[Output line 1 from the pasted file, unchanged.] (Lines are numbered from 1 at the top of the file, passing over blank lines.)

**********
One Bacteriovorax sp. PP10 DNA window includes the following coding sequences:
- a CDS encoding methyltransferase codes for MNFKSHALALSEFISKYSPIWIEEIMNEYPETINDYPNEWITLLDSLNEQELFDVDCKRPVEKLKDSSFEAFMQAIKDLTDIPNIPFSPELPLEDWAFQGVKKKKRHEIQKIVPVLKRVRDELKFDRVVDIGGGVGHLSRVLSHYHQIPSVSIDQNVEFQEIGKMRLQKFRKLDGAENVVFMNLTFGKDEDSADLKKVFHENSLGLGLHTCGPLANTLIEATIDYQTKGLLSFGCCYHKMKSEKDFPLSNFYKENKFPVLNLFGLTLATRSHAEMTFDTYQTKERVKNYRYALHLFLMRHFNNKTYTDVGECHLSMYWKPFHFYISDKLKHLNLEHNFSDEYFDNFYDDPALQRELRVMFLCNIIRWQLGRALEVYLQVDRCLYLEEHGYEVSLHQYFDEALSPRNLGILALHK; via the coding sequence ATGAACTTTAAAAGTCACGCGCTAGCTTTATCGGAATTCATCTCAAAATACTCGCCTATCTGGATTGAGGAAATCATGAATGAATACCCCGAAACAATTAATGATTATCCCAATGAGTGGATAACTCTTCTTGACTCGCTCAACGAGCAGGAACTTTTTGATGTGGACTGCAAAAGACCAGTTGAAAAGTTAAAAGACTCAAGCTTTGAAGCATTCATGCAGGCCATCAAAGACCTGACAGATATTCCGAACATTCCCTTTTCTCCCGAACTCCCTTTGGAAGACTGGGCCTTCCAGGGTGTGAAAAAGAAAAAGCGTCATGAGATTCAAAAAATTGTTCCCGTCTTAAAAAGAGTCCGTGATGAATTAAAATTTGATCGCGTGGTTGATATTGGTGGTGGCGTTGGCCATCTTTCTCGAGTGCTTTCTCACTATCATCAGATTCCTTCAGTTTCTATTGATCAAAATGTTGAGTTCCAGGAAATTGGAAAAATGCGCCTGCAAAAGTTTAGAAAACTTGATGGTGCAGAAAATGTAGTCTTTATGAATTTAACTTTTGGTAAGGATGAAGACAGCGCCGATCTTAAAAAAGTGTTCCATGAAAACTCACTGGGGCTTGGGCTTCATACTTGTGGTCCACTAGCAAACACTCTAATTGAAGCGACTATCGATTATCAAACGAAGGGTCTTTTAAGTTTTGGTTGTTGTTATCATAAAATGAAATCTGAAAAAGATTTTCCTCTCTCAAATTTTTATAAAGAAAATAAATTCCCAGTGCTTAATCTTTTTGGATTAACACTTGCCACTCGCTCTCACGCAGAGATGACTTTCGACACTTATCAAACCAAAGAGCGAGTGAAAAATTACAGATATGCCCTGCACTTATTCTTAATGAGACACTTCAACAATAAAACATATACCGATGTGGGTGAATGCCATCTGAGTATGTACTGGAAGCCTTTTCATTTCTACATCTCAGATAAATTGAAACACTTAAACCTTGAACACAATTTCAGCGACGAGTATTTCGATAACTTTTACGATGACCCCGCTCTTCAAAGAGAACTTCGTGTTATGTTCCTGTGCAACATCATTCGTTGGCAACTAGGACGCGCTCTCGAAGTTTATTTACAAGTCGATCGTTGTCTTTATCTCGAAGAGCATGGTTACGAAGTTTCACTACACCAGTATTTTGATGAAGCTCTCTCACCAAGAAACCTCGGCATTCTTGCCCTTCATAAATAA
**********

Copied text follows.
One Bacteriovorax sp. PP10 DNA window includes the following coding sequences: